– Run a unit of blood
– Intubate this patient for airway protection
– Shock the patient
– Put in a central line
– Activate a “code stroke”
– Activate a “code STEMI”
– push a milligram of epinephrine
– Start chest compressions
Interestingly, despite my abiding love of Doing Things, announcing one of the above results in other people having to Do Things. A Code Stroke brings a neurologist running and ruins the MRI tech’s day. A Code STEMI makes a bunch of cardiologists excited and gets the cath lab up and running. The junior resident intubates the patient or puts in a central line.
I’m still there at the foot of the bed, pretending to be in charge.
The other joy of senioring, besides pretending to run traumas, is moonlighting. Oh, my god, moonlighting. As a third year we are allowed to start working – and getting paid – at area urgent care centers. Although credentialing for these takes a full Paleozoic Era, once you start working you can earn essentially market rates.
The money is amazing. I’m used to getting paid for indentured servitude, which the ACGME (the residency governance body) and the hospital have set at somewhere in the range of $3.75/hr.
(That is a slight exaggeration.)
The cost of living adjustment we receive makes it possible to eat, and our recent unionization made things a fair bit better. But in the middle of the night seeing your twelfth psych patient of the shift,* you’re still confronted with the frequent realization that you’re getting paid less than everyone else in the hospital.
Anyway. I am here to tell you that I am extremely okay with taking care of whatever nonsense walks in when I am getting paid approximately fifty times my residency rate per hour. In one moonlighting shift I will make more than half my monthly salary.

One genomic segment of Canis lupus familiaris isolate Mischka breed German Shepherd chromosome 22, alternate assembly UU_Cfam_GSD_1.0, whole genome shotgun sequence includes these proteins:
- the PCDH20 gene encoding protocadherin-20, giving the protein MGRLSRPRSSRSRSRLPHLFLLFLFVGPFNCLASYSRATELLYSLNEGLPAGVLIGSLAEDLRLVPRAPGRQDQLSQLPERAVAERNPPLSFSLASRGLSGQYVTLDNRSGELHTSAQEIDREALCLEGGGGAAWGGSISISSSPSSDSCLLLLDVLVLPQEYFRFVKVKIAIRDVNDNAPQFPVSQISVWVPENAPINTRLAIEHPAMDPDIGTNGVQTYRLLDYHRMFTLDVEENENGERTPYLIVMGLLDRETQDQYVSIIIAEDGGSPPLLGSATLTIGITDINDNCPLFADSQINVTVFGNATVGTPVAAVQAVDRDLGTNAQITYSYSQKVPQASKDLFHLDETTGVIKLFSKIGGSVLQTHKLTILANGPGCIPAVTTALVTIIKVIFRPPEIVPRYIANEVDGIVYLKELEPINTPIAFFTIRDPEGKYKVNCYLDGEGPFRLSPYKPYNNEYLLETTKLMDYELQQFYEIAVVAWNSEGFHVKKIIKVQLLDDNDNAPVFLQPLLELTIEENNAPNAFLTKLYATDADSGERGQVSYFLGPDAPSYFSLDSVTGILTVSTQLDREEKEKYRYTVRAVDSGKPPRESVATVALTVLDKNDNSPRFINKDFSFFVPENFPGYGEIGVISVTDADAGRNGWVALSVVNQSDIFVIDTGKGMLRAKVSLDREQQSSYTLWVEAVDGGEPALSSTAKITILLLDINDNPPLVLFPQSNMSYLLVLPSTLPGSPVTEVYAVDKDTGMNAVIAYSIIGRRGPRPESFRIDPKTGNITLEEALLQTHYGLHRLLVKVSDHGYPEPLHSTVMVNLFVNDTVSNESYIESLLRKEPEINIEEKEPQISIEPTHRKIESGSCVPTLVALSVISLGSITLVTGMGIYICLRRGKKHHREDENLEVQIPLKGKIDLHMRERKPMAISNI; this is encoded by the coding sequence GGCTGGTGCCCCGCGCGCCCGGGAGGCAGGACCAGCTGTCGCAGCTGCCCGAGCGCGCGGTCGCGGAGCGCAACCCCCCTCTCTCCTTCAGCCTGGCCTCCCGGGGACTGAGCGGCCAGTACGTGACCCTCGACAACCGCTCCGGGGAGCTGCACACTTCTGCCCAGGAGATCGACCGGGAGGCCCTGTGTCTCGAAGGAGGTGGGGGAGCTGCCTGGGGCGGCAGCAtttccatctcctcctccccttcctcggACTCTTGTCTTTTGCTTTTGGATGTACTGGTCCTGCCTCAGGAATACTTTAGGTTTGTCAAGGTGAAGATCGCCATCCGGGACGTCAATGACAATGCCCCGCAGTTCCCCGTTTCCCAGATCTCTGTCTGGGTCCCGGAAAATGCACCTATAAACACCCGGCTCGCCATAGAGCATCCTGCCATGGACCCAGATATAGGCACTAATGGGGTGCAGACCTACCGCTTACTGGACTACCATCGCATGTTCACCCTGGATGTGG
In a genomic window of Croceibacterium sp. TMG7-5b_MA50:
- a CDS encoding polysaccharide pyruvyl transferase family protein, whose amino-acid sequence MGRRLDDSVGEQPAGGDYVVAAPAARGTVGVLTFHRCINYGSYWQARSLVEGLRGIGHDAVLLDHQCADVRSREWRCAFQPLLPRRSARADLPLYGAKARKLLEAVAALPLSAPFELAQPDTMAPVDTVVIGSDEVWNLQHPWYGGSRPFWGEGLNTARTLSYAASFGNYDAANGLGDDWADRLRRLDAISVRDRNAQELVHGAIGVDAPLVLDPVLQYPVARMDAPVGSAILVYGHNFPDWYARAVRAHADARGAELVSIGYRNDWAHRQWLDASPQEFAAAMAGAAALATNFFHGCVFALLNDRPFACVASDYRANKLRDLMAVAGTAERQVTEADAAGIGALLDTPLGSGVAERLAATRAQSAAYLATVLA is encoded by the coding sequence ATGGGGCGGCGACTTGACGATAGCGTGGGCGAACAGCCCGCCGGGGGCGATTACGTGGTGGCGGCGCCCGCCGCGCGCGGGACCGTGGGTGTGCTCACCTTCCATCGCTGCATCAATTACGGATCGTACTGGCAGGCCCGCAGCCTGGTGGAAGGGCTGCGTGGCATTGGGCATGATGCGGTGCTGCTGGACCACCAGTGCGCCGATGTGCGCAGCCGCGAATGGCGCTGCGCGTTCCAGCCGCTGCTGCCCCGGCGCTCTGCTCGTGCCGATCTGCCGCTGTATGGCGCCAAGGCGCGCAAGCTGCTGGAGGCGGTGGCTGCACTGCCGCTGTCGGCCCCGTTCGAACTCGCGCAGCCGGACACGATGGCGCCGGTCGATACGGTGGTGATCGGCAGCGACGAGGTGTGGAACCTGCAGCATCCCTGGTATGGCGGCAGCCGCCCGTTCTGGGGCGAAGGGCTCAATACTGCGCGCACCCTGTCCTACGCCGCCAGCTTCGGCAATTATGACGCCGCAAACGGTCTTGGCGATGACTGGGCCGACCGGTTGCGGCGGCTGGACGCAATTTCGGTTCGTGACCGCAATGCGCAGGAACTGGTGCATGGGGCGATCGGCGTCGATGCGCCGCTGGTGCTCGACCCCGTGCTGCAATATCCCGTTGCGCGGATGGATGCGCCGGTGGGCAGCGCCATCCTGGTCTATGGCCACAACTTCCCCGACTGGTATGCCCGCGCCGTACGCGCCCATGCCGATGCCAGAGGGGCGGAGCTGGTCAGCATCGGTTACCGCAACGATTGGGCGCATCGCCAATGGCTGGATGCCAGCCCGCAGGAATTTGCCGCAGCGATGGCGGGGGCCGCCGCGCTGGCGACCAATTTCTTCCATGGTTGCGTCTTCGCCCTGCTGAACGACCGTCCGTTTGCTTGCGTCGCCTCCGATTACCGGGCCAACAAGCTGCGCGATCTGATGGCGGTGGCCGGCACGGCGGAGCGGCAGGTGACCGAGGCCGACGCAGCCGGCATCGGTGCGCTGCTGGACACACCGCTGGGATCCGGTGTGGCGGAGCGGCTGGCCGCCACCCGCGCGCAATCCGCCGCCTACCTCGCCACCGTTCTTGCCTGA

(That is not an exaggeration).
I got my first paycheck two weeks ago and almost called the center’s payroll office to alert them of what had to be an accident. Once the truth settled, I am proud to report that I spent only a fraction of my paycheck immediately, and mostly bought new chew toys for Otis.
As of this writing, they are already destroyed.
The final thing I’ll say is that despite being just as busy as a second year, third year is just easier. I spend less time agonizing over medical decision-making because I know a little more. I know how to work the failure of a system at NARH and the angry consulting services at the specialty hospital. I’m comfortable with a bigger list of patients actively needing things done and don’t get overwhelmed easily. I find it funny, not frustrating, when a subspecialist tries to tell me how to do my job.
It’s still hard, and emergency medicine will always be a humbling job. But the deathly stress and pressure of second year that had me resorting to antidepressants and a spontaneous puppy adoption is relieved.
Things are looking up!
*Don’t “@ me” about the psych thing. (And don’t read this paragraph if you want to end on a high note.) Yes, patients with psychiatric complaints need help and often have a terrible situation. But as a society we’ve given up on these people and dumped their problems on the ER, where they sit for days awaiting transfer to a mental health facility that barely scratches the surface of their needs. They paralyze the department waiting for these transfers, taking up valuable beds, and we ER docs have essentially zero to offer them except some food and a ludicrously long time lying in a hallway gurney just waiting to leave. If we had a functional mental health system, we could be using those precious beds to treat people we can actually care for. Don’t blame us worker bees for being frustrated.